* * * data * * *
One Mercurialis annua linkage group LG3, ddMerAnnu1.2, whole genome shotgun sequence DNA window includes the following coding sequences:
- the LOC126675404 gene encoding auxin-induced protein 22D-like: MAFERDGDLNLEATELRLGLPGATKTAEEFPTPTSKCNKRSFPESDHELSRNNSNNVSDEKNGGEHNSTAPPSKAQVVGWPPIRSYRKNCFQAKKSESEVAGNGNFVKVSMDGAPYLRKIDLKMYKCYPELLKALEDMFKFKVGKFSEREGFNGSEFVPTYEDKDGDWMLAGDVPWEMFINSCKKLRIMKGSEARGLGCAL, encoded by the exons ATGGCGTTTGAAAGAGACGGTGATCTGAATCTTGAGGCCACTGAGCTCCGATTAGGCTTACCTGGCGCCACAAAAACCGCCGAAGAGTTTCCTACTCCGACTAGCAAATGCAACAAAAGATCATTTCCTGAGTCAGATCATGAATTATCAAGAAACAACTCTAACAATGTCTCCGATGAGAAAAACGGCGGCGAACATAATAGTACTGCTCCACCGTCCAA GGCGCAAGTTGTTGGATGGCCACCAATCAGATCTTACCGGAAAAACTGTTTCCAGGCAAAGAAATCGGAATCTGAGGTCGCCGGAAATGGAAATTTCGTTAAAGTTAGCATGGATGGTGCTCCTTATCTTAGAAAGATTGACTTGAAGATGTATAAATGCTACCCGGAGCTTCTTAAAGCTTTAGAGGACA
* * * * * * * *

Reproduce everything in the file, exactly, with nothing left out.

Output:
One Mercurialis annua linkage group LG3, ddMerAnnu1.2, whole genome shotgun sequence DNA window includes the following coding sequences:
- the LOC126675404 gene encoding auxin-induced protein 22D-like: MAFERDGDLNLEATELRLGLPGATKTAEEFPTPTSKCNKRSFPESDHELSRNNSNNVSDEKNGGEHNSTAPPSKAQVVGWPPIRSYRKNCFQAKKSESEVAGNGNFVKVSMDGAPYLRKIDLKMYKCYPELLKALEDMFKFKVGKFSEREGFNGSEFVPTYEDKDGDWMLAGDVPWEMFINSCKKLRIMKGSEARGLGCAL, encoded by the exons ATGGCGTTTGAAAGAGACGGTGATCTGAATCTTGAGGCCACTGAGCTCCGATTAGGCTTACCTGGCGCCACAAAAACCGCCGAAGAGTTTCCTACTCCGACTAGCAAATGCAACAAAAGATCATTTCCTGAGTCAGATCATGAATTATCAAGAAACAACTCTAACAATGTCTCCGATGAGAAAAACGGCGGCGAACATAATAGTACTGCTCCACCGTCCAA GGCGCAAGTTGTTGGATGGCCACCAATCAGATCTTACCGGAAAAACTGTTTCCAGGCAAAGAAATCGGAATCTGAGGTCGCCGGAAATGGAAATTTCGTTAAAGTTAGCATGGATGGTGCTCCTTATCTTAGAAAGATTGACTTGAAGATGTATAAATGCTACCCGGAGCTTCTTAAAGCTTTAGAGGACA